Quote Of The Year

Quotes Of The Year - Paul Shetler - "Its not Your Health Record it's a Government Record Of Your Health Information"


H. L. Mencken - "For every complex problem there is an answer that is clear, simple, and wrong."

Wednesday, July 12, 2017

Recent Breaches Are Focusing Attention On The Need To Think About Your Privacy.

This appeared after all the breaches got into the news:

Breaches serve as a reminder of your rights to privacy

Alison and Jillian Barrett
Published: July 6 2017 - 9:59PM
The "Mediscare" event this week, where it is alleged Australians' Medicare details can be purchased online, has no doubt made many of us question to whom we provide our personal information.
It seems our children may not be immune, with fears that students' personal and educational information is being shared to private companies who contract to schools.
In an age where we entrust so many different people, businesses and government departments with our personal information, what right do we have to demand these organisations keep our personal information confidential?
The Australian Privacy Principles govern how most Australian government agencies, businesses (including not-for-profit) with an annual turnover of more than $3 million, private health service providers (eg. doctors, any holistic or alternate therapy businesses, gyms, childcare centres) and some small businesses must collect, retain and use personal information.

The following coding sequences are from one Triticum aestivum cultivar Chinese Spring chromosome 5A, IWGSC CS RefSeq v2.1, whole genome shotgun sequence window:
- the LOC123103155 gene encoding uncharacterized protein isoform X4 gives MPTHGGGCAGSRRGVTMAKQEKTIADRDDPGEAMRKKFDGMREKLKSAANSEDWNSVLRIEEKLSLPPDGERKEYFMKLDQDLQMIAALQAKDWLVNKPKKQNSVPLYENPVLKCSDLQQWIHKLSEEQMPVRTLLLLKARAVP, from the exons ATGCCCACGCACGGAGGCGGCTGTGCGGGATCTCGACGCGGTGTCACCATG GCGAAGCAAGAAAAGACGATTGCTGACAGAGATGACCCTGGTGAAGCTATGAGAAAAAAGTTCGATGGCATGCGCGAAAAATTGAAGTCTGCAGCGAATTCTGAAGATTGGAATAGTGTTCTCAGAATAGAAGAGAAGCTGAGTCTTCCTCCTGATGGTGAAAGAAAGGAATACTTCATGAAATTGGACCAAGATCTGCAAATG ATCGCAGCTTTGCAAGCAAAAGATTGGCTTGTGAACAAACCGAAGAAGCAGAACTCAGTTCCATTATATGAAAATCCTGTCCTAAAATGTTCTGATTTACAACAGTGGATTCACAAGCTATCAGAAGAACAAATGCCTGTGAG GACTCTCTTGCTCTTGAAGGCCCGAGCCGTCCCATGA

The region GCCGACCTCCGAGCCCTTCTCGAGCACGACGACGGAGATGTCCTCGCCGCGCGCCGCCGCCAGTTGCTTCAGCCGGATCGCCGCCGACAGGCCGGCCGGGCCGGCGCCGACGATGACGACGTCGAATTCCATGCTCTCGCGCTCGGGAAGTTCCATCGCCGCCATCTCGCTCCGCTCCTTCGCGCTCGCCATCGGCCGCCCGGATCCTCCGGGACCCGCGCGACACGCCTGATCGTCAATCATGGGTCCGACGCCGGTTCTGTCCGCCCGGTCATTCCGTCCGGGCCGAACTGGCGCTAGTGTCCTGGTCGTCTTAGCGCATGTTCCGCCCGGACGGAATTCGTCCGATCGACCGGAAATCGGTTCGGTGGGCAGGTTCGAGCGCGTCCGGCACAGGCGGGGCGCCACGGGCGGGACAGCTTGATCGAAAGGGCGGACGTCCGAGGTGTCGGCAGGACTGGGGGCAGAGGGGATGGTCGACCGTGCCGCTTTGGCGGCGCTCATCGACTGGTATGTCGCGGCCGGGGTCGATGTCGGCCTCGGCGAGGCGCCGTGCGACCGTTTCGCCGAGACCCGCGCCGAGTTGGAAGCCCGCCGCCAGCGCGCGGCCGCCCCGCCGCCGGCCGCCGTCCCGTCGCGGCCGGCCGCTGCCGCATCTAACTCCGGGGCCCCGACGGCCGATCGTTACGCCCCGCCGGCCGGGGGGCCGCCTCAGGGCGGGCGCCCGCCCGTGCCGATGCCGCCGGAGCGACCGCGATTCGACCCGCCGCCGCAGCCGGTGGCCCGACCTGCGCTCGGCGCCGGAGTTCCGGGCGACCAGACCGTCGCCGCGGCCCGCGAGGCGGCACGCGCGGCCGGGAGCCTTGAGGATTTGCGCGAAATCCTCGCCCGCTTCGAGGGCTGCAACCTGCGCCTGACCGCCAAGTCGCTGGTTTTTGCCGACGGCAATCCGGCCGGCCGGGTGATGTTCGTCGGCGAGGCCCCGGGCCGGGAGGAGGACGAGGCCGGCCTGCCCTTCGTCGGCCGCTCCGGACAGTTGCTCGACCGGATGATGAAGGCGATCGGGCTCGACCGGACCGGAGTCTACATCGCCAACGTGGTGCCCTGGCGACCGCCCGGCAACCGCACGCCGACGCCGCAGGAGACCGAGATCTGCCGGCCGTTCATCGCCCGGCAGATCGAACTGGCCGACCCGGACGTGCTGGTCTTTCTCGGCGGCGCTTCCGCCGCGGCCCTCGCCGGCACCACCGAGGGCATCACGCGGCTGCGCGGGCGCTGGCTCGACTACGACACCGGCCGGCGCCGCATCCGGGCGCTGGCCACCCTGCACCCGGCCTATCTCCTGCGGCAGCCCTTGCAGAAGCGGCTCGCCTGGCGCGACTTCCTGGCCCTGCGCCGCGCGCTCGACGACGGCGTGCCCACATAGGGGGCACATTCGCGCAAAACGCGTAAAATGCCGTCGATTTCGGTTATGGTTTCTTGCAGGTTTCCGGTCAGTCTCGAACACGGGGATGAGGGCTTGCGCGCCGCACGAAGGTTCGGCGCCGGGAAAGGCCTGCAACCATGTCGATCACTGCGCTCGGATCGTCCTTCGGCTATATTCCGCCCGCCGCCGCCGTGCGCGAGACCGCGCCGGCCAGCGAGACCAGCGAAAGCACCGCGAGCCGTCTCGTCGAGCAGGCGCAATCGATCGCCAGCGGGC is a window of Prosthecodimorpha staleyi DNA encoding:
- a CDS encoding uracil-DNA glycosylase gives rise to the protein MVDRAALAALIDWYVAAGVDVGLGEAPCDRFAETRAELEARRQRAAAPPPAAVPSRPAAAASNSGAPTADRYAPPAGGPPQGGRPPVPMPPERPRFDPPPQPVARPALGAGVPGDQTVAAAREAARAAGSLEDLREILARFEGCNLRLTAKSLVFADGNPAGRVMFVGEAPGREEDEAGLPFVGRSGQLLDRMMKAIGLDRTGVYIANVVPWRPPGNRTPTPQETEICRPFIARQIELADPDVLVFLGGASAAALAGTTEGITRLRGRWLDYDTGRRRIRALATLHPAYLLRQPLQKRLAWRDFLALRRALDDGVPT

Each state and territory have their own laws, which are similar to the APPs, covering organisations like schools, public hospitals, and media organisations.
Personal information is any information or an opinion about an identified individual, or an individual who is reasonably identifiable. It is irrelevant if the information is true or not.
Personal information would generally include things like:
  • Information about a person's private or family life: personal particulars, medical records, and bank details.
  • Information about a person's employment: work address, salary, job title and work practices.
  • Information that provides an opinion about a person: such as a referee's opinion about a job applicant, opinions about an individual's preferences or tastes based on online purchases or web browsing history.
More here
It is good to be reminded of the protections we are all entitled to, what your rights are, and how they work.

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